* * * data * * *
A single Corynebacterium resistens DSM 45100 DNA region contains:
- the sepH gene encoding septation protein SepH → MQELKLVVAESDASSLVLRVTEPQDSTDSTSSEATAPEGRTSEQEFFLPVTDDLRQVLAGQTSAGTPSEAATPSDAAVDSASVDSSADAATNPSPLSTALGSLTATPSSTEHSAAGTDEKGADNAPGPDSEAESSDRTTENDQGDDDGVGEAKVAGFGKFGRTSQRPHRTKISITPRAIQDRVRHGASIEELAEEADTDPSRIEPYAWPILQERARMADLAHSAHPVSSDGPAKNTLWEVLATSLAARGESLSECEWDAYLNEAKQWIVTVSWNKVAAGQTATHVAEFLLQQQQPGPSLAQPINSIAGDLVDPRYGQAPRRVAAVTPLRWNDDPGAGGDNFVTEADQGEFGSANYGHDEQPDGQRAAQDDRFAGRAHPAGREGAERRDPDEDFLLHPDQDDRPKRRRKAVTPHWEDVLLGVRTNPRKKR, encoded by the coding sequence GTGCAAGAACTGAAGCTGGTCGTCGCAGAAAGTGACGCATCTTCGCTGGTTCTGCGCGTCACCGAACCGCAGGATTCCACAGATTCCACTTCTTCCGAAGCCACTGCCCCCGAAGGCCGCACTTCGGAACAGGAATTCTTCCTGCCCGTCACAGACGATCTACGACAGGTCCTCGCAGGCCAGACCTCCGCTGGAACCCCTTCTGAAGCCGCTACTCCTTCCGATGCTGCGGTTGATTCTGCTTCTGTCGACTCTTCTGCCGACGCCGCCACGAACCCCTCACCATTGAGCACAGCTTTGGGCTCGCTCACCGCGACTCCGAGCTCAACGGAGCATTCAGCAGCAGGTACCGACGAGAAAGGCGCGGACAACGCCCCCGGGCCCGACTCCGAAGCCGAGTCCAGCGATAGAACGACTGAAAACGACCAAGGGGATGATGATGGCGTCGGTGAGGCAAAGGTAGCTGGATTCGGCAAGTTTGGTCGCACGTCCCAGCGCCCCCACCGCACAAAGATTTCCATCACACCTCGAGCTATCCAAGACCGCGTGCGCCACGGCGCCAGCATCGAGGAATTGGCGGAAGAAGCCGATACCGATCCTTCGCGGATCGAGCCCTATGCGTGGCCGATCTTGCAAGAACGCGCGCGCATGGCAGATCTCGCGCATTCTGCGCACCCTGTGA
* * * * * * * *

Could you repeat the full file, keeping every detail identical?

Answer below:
A single Corynebacterium resistens DSM 45100 DNA region contains:
- the sepH gene encoding septation protein SepH → MQELKLVVAESDASSLVLRVTEPQDSTDSTSSEATAPEGRTSEQEFFLPVTDDLRQVLAGQTSAGTPSEAATPSDAAVDSASVDSSADAATNPSPLSTALGSLTATPSSTEHSAAGTDEKGADNAPGPDSEAESSDRTTENDQGDDDGVGEAKVAGFGKFGRTSQRPHRTKISITPRAIQDRVRHGASIEELAEEADTDPSRIEPYAWPILQERARMADLAHSAHPVSSDGPAKNTLWEVLATSLAARGESLSECEWDAYLNEAKQWIVTVSWNKVAAGQTATHVAEFLLQQQQPGPSLAQPINSIAGDLVDPRYGQAPRRVAAVTPLRWNDDPGAGGDNFVTEADQGEFGSANYGHDEQPDGQRAAQDDRFAGRAHPAGREGAERRDPDEDFLLHPDQDDRPKRRRKAVTPHWEDVLLGVRTNPRKKR, encoded by the coding sequence GTGCAAGAACTGAAGCTGGTCGTCGCAGAAAGTGACGCATCTTCGCTGGTTCTGCGCGTCACCGAACCGCAGGATTCCACAGATTCCACTTCTTCCGAAGCCACTGCCCCCGAAGGCCGCACTTCGGAACAGGAATTCTTCCTGCCCGTCACAGACGATCTACGACAGGTCCTCGCAGGCCAGACCTCCGCTGGAACCCCTTCTGAAGCCGCTACTCCTTCCGATGCTGCGGTTGATTCTGCTTCTGTCGACTCTTCTGCCGACGCCGCCACGAACCCCTCACCATTGAGCACAGCTTTGGGCTCGCTCACCGCGACTCCGAGCTCAACGGAGCATTCAGCAGCAGGTACCGACGAGAAAGGCGCGGACAACGCCCCCGGGCCCGACTCCGAAGCCGAGTCCAGCGATAGAACGACTGAAAACGACCAAGGGGATGATGATGGCGTCGGTGAGGCAAAGGTAGCTGGATTCGGCAAGTTTGGTCGCACGTCCCAGCGCCCCCACCGCACAAAGATTTCCATCACACCTCGAGCTATCCAAGACCGCGTGCGCCACGGCGCCAGCATCGAGGAATTGGCGGAAGAAGCCGATACCGATCCTTCGCGGATCGAGCCCTATGCGTGGCCGATCTTGCAAGAACGCGCGCGCATGGCAGATCTCGCGCATTCTGCGCACCCTGTGA